Workers Comp Shoulder Injury

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The shoulder is the body’s most flexible joint, allowing us to raise and lower our arms, swivel them front and back and turn them inward or outward to meet the demands of pushing, pulling, carrying, lifting and throwing all the things that come at us every day.

However, shoulders also are the most complex joint, with bones, muscle, tendons and ligaments twisted and tied up in a complex alignment that allows all that flexibility, but makes the shoulder very, very injury prone.

The Bureau of Labor Statistics says that 63,100 workplace shoulder injuries were reported in 2020, making it the third most-reported body part injury behind hands (102,350) and knees (66,650). Further research showed that 18%-26% of adults experience some form of shoulder pain in their lifetime.

“The shoulder is a very interesting joint,” said Malcolm Crosland, a partner in the Steinberg Law Firm in Charleston, S.C. “It can get pretty whacked out and people don’t know it because they aren’t feeling the symptoms, or they put up with the pain, thinking if they wait long enough it will just go away.

“The idea that you’re just going to play through the pain, is not a good one. Men are especially prone to that. If you’ve got inflammation in a joint and the pain is there for 2-3 weeks, it’s time to go see a specialist and get this taken care of.”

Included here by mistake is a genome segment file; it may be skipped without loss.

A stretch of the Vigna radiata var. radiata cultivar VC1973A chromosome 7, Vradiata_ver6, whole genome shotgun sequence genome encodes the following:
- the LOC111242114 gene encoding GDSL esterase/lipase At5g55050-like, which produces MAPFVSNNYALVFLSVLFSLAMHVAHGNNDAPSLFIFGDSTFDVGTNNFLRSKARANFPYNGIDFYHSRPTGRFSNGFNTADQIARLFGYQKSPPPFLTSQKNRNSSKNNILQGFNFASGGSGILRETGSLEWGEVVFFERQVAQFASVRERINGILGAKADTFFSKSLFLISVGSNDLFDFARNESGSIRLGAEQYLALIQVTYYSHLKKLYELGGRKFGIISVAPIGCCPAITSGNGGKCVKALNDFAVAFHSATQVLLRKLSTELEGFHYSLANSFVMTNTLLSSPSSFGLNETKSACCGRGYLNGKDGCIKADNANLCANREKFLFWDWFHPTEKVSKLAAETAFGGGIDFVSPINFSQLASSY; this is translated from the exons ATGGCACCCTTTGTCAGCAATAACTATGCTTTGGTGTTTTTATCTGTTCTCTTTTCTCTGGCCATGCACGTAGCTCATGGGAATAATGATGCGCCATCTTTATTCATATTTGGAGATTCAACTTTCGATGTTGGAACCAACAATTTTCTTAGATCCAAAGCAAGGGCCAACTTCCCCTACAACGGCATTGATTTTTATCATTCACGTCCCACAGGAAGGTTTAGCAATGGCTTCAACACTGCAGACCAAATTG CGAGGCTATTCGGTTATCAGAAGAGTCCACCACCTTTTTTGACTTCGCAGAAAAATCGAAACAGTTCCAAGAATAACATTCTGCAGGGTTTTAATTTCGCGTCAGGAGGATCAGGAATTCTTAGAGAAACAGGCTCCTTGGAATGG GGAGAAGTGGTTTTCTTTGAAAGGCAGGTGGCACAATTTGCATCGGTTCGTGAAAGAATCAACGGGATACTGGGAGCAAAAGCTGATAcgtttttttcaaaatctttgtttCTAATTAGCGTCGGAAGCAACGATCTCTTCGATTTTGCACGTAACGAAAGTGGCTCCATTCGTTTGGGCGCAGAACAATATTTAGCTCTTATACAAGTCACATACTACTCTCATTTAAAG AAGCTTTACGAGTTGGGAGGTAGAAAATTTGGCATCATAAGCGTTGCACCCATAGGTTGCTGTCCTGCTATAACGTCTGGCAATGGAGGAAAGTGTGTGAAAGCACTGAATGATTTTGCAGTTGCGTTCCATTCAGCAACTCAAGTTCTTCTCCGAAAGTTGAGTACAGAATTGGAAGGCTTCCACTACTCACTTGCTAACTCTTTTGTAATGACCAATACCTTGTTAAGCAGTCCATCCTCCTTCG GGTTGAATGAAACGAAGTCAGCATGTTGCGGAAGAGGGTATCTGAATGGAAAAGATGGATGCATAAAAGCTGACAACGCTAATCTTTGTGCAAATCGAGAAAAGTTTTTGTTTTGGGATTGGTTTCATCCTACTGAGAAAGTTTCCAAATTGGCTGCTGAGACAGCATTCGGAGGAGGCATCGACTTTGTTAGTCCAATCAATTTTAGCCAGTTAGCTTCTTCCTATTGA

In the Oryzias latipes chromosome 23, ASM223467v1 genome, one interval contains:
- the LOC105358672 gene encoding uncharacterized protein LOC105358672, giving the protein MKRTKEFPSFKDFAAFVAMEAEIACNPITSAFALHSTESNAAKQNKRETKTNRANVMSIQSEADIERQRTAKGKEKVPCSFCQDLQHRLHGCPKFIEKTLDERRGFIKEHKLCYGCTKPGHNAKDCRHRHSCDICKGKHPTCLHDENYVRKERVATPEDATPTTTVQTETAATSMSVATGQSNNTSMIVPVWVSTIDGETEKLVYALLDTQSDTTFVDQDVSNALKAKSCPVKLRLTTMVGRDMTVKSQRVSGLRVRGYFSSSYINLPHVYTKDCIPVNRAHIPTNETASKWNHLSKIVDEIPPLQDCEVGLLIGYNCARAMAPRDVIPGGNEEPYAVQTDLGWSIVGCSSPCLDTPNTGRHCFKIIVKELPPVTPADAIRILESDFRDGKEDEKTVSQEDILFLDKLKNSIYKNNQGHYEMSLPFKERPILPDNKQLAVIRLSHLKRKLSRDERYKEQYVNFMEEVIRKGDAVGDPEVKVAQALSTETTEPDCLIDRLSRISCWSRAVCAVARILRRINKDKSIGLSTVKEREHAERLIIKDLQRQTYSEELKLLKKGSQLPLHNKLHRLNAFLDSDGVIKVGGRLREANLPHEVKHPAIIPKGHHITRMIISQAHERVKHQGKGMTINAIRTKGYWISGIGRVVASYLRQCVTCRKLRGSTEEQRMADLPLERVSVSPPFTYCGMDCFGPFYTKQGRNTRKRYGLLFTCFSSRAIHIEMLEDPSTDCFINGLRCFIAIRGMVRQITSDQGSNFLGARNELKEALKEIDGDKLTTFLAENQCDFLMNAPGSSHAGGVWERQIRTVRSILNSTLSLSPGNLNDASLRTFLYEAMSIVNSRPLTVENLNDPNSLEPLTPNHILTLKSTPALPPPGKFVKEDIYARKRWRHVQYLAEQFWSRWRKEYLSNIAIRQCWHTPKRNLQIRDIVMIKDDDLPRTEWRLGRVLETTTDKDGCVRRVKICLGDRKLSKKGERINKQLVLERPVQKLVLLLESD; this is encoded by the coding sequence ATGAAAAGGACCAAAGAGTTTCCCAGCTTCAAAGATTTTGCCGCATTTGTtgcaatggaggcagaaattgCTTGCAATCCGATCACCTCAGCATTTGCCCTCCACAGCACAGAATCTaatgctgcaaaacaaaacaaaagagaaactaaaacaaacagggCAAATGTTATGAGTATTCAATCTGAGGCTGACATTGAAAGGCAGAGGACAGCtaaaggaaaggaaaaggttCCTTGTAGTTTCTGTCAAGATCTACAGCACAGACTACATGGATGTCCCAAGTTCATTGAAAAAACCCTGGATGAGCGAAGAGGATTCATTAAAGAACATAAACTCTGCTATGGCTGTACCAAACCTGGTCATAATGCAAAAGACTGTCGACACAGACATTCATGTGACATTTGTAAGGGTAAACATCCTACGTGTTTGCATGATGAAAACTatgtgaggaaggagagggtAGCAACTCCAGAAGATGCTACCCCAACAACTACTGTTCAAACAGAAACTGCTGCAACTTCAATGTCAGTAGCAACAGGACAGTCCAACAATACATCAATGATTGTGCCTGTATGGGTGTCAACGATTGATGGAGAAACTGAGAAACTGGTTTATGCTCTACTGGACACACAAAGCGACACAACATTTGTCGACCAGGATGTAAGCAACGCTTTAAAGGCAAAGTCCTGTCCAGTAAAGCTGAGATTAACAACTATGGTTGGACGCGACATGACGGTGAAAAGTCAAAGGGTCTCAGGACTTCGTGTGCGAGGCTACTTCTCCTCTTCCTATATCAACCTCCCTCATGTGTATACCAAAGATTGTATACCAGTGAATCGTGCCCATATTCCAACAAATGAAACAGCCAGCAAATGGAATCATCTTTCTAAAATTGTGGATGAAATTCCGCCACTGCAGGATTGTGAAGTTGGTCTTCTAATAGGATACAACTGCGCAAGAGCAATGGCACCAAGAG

Crosland is past president of Workers Injury and Advocacy Group (WILG), a group of attorneys who represent employees in workers compensation cases. He has dealt with hundreds of sore, separated, fractured and broken shoulders in 36 years as a workers comp lawyer and appreciates that insurance companies cover the medical costs involved.

But Crosland also says injured workers may need someone else on their side to get the right medical treatment and all the benefits they’re due in a workers comp claim.

“The insurance company may be paying for medical treatments, but they have no obligation – zero, zip, none – to inform a worker fully of all the rights they have under their state’s worker compensation act,” Crosland said. “It’s not their duty to protect the worker. That’s why anyone who gets hurt on the job should consult an attorney.”

Average Workers Comp Settlement Amount for Shoulder Injury

There is no accurate way to predict what a settlement for a shoulder injury will be and neither insurance companies nor lawyers representing injured workers is inclined to guess. The safest thing to say is that settlement amounts for shoulder injuries in workers compensation cases will vary dramatically, depending on:

  • Type of shoulder injury
  • The severity of the injury
  • Whether surgery was required

Many shoulder injuries can be treated in a matter of days or a week with rest, anti-inflammatory medicine and rehabilitation. If the pain persists and a worker can’t perform routine tasks associated with their job, they might reach a settlement in the $10,000-$25,000 range.

The next step in treatment could be all of the above, plus a cortisone shot or minor surgery to take care of the inflammation. The recovery period involved will be longer and the worker may qualify for partial disability so settlements could go up to the $25,000-$50,000 range.